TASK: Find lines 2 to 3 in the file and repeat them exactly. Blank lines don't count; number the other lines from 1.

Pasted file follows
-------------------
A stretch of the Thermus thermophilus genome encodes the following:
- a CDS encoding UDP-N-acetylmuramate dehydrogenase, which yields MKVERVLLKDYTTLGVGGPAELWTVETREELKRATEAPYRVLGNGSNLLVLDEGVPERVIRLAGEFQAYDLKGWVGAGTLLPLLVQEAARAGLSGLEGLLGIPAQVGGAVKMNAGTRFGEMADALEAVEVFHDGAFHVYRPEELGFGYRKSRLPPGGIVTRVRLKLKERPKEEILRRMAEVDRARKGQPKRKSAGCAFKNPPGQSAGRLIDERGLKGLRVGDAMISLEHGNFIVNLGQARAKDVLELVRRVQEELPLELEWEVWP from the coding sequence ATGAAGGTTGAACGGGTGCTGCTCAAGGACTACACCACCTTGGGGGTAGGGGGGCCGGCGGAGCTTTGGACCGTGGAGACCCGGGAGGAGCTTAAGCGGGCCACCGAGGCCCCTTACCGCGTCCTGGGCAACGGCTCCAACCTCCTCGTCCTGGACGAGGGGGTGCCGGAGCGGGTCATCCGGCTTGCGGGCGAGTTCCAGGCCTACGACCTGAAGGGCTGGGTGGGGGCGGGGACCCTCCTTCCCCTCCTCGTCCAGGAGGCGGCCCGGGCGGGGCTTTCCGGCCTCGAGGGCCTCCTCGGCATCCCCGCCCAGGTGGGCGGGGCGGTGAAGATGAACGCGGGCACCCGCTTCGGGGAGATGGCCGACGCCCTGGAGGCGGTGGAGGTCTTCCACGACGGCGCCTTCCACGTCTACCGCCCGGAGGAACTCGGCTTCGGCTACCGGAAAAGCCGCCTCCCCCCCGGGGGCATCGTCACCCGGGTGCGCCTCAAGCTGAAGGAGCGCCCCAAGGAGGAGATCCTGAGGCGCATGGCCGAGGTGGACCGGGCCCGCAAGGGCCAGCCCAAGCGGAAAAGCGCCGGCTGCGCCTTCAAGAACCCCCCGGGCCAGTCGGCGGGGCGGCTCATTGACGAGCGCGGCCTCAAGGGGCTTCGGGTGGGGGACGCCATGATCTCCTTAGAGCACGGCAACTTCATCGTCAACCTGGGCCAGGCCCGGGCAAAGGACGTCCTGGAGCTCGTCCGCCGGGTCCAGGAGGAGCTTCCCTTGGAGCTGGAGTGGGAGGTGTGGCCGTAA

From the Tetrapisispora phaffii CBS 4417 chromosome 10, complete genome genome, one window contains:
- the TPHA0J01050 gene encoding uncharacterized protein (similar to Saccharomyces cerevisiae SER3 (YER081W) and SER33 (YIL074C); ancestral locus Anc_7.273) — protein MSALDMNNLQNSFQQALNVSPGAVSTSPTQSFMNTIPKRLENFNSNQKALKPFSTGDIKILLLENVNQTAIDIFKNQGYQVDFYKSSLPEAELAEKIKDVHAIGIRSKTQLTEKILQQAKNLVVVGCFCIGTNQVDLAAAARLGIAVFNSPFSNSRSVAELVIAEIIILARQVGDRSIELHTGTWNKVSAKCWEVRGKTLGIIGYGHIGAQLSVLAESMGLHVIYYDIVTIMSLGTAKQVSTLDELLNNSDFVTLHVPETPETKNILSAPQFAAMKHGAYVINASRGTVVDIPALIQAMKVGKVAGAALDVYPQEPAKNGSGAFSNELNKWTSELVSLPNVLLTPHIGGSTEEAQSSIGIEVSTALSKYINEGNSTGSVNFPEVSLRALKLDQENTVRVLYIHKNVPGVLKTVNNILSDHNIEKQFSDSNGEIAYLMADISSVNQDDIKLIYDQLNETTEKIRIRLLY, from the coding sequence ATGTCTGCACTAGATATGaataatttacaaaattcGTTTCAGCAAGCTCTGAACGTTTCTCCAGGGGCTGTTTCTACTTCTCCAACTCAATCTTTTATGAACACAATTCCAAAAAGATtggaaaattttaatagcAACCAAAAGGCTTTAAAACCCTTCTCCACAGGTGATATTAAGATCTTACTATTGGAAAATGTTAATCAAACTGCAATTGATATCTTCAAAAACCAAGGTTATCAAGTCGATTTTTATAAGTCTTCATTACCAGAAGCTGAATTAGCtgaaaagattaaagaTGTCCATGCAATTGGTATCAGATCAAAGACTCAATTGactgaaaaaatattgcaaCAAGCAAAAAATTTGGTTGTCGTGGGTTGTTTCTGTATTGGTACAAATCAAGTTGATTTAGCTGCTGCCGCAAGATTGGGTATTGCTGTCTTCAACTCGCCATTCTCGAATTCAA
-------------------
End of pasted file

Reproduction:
- a CDS encoding UDP-N-acetylmuramate dehydrogenase, which yields MKVERVLLKDYTTLGVGGPAELWTVETREELKRATEAPYRVLGNGSNLLVLDEGVPERVIRLAGEFQAYDLKGWVGAGTLLPLLVQEAARAGLSGLEGLLGIPAQVGGAVKMNAGTRFGEMADALEAVEVFHDGAFHVYRPEELGFGYRKSRLPPGGIVTRVRLKLKERPKEEILRRMAEVDRARKGQPKRKSAGCAFKNPPGQSAGRLIDERGLKGLRVGDAMISLEHGNFIVNLGQARAKDVLELVRRVQEELPLELEWEVWP from the coding sequence ATGAAGGTTGAACGGGTGCTGCTCAAGGACTACACCACCTTGGGGGTAGGGGGGCCGGCGGAGCTTTGGACCGTGGAGACCCGGGAGGAGCTTAAGCGGGCCACCGAGGCCCCTTACCGCGTCCTGGGCAACGGCTCCAACCTCCTCGTCCTGGACGAGGGGGTGCCGGAGCGGGTCATCCGGCTTGCGGGCGAGTTCCAGGCCTACGACCTGAAGGGCTGGGTGGGGGCGGGGACCCTCCTTCCCCTCCTCGTCCAGGAGGCGGCCCGGGCGGGGCTTTCCGGCCTCGAGGGCCTCCTCGGCATCCCCGCCCAGGTGGGCGGGGCGGTGAAGATGAACGCGGGCACCCGCTTCGGGGAGATGGCCGACGCCCTGGAGGCGGTGGAGGTCTTCCACGACGGCGCCTTCCACGTCTACCGCCCGGAGGAACTCGGCTTCGGCTACCGGAAAAGCCGCCTCCCCCCCGGGGGCATCGTCACCCGGGTGCGCCTCAAGCTGAAGGAGCGCCCCAAGGAGGAGATCCTGAGGCGCATGGCCGAGGTGGACCGGGCCCGCAAGGGCCAGCCCAAGCGGAAAAGCGCCGGCTGCGCCTTCAAGAACCCCCCGGGCCAGTCGGCGGGGCGGCTCATTGACGAGCGCGGCCTCAAGGGGCTTCGGGTGGGGGACGCCATGATCTCCTTAGAGCACGGCAACTTCATCGTCAACCTGGGCCAGGCCCGGGCAAAGGACGTCCTGGAGCTCGTCCGCCGGGTCCAGGAGGAGCTTCCCTTGGAGCTGGAGTGGGAGGTGTGGCCGTAA

From the Tetrapisispora phaffii CBS 4417 chromosome 10, complete genome genome, one window contains: